By Hugh Gilmore
February 25 issue, 2009. Last Thursday I carefully printed all sixteen chapters of the novel I've just finished — working title: Lovesick in Ann Arbor: A "Bookshop Guy" Mystery. After fourteen months of a supposed twelve-month quest. A nice clean copy. Collated. Proofed a few dozen times.
My heart was light, but my gut was flipping as I wondered, What happens next? The theme music of my life didn't suddenly swell up. The paparazzi hadn't assembled on the lawn. Not a single flashbulb blinded me. Last November's leaves still waited un-raked in the carport.
In fact, I was home alone, in my subterranean cell. My joy and pride would have to remain private for a while. And that was okay, because you really only get one chance to celebrate an achievement. And when you do, timing is everything. Besides, how done is "done" with a novel?
As the chapters printed out — this one 28 pages, that one 16, this one 10 ("The ideal length" my wife had said when she edited my MS), and that one 22 — I sent e-mails to four people I'd secretly hoped would agree to be first readers. None of them expected my request. I hadn't had the nerve to ask them until I'd reached this point.
In fact, I'm amazed I sent those e-mails. All my life I've been either too pigheaded, or felt too unworthy (there's a fine line there), to ask for opinions. When it comes to writing, however, after two years, and over 80 columns, with the Local, I've learned that "The Reader Rules." If someone stumbles on a sentence I've written, or chokes on a paragraph, it's because that sentence was clumsy, and that paragraph wasn't digestible.
To my surprise, all four persons I e-mailed said yes — three of them within an hour of my asking. The world is so fast nowadays.
You may wonder whom I trusted to read my book. I can't give names, but I will say that I gave a lot of thought to the process. I'm not part of a writing group, so I had to look outside my regular sphere of acquaintances. I asked two women and two men. One woman is a person I have met only once, in passing. She wrote me regarding a column two years ago and since then we've corresponded about books, reading, and life after the death of the planet. The other woman is in her 20s and works as a hair stylist (not mine). Our book talks are nearly always accomplished over the sound of a hair dryer. One of the men is a young teacher whom I first met as a browser in the used book shop I used to run on Chestnut Hill Avenue. He writes also. The other man is a friend who is a writer.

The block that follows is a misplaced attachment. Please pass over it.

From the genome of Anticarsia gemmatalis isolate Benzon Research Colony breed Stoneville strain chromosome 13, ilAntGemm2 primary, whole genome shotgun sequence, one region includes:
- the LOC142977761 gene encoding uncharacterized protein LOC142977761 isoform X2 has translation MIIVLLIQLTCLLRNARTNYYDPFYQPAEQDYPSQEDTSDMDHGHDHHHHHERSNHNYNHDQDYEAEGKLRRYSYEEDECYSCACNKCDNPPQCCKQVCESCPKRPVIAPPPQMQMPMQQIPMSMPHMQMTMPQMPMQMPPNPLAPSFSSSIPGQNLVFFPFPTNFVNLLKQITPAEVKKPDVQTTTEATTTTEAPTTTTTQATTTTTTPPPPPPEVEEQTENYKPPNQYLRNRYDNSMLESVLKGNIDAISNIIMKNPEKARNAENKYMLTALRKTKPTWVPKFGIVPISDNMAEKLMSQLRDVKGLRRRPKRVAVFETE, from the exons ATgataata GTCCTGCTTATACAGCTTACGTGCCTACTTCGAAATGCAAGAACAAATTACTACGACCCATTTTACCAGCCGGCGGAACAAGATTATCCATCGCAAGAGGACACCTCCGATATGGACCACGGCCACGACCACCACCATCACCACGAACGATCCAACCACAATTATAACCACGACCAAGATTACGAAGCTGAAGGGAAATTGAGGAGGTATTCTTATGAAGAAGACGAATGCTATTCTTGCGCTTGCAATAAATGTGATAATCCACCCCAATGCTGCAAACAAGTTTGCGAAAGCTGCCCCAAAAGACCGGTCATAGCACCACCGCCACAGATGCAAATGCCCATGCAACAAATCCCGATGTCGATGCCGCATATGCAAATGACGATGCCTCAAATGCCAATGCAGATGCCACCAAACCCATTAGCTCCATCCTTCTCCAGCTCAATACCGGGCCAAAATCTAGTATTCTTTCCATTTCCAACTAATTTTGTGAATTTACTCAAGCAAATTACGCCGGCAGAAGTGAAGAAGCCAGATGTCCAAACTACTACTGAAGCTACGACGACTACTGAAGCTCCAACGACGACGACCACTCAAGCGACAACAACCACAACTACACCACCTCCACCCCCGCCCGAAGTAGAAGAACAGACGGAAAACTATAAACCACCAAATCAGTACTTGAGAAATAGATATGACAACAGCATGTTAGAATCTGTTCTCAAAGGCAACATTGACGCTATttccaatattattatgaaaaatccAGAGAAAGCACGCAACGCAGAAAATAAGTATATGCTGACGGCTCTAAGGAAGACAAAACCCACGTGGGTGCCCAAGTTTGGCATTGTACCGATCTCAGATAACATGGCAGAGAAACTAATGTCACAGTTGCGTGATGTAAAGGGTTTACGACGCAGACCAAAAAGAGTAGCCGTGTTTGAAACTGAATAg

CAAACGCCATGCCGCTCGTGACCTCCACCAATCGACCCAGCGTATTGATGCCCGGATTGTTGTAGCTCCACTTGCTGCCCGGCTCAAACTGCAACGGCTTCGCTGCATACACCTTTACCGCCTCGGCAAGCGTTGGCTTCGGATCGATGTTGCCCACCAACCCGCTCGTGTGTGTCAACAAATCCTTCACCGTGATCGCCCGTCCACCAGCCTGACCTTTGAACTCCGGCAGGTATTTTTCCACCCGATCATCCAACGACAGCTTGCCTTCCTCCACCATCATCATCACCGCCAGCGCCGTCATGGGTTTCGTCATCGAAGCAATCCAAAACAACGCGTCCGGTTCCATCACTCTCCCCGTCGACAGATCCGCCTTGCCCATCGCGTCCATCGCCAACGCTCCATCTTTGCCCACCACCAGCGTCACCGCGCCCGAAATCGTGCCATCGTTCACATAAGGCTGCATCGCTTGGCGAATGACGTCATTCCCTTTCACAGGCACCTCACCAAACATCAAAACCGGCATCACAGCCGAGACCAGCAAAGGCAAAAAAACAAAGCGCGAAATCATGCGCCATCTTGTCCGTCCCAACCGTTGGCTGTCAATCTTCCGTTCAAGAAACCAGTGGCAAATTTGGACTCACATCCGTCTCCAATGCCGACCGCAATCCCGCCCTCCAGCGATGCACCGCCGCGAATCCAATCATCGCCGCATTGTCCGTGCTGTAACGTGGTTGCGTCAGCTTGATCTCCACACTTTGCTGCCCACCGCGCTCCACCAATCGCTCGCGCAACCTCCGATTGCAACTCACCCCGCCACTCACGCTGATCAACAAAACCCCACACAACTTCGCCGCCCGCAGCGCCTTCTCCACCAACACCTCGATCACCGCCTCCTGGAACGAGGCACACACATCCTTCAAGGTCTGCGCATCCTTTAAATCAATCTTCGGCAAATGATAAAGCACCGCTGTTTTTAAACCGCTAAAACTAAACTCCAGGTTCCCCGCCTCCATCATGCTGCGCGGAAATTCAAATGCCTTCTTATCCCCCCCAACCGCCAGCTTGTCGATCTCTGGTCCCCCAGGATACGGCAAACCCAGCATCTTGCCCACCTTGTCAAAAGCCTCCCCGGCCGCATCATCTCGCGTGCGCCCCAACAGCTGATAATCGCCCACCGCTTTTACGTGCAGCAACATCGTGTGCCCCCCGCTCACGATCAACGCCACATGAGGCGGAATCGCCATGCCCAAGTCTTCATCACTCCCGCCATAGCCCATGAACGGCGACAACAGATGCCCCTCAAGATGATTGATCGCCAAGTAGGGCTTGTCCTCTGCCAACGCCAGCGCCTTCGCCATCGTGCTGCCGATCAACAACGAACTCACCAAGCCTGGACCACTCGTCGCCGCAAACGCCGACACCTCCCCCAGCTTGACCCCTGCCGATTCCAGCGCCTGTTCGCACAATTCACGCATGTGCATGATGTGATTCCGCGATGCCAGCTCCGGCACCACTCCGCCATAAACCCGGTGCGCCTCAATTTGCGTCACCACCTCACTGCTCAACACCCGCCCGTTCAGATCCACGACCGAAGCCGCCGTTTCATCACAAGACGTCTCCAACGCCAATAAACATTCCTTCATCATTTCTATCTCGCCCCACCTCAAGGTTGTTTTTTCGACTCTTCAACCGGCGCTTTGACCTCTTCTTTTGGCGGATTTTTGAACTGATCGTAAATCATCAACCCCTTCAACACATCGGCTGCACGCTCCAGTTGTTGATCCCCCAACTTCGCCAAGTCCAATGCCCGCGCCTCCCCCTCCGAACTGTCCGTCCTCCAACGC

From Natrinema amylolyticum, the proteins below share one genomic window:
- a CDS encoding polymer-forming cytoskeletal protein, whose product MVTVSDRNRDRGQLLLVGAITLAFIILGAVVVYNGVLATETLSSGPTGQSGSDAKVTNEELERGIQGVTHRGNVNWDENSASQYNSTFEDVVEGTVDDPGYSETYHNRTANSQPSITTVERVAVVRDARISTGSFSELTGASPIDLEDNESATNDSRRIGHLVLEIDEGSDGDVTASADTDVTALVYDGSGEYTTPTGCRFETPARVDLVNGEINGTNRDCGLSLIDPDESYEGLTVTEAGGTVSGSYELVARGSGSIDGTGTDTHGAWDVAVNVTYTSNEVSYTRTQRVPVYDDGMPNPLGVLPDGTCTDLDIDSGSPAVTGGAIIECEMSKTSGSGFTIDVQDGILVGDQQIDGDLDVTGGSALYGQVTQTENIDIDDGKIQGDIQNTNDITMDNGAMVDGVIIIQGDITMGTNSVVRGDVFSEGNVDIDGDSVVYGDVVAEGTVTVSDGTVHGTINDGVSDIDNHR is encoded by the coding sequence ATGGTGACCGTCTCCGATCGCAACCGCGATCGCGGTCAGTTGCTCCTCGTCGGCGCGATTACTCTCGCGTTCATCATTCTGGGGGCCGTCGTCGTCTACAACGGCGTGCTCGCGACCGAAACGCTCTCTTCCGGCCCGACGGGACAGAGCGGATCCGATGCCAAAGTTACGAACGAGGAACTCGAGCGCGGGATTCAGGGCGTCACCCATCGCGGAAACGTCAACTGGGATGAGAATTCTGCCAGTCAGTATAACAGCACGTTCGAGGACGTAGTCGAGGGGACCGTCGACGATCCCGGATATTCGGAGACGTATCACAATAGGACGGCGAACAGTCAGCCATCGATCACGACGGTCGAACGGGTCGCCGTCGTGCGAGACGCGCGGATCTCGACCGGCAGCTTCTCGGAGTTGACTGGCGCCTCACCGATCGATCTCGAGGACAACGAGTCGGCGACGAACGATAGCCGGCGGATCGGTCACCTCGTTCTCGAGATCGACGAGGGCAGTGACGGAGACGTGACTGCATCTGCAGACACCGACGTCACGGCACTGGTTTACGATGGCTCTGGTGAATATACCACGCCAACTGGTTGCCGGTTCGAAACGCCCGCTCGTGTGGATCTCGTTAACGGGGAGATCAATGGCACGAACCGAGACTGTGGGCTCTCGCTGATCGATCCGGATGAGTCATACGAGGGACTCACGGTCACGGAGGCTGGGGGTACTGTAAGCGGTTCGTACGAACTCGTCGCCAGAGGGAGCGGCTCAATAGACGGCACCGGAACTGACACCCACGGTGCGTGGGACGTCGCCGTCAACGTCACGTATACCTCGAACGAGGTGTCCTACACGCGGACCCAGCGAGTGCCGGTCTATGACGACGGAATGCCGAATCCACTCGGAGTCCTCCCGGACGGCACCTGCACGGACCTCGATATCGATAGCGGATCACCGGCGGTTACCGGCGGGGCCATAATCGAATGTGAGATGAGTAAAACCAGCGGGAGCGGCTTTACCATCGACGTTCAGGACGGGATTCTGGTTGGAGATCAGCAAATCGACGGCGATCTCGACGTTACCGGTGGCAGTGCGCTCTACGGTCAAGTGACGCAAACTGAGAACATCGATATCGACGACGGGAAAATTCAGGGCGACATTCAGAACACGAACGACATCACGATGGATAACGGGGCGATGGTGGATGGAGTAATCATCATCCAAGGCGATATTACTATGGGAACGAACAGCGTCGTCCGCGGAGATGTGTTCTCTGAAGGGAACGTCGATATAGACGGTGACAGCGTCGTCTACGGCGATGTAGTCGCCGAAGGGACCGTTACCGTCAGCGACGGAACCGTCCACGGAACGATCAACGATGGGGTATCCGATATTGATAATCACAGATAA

All four love good books and are fearless about tackling serious fiction. And each of them seems — forgive the word — severe — in the sense that he or she seems to have little tolerance for the third rate. Risky business, indeed, trusting my ego to them, but I believe I'll be better off in the long run.
When my printer yielded the last page, I stacked the chapters. A fine, hefty product, 312 pages and 118,000 words long, and about two inches thick. Finally, an excuse to leave the basement. I dropped the book at Staples and asked for four copies.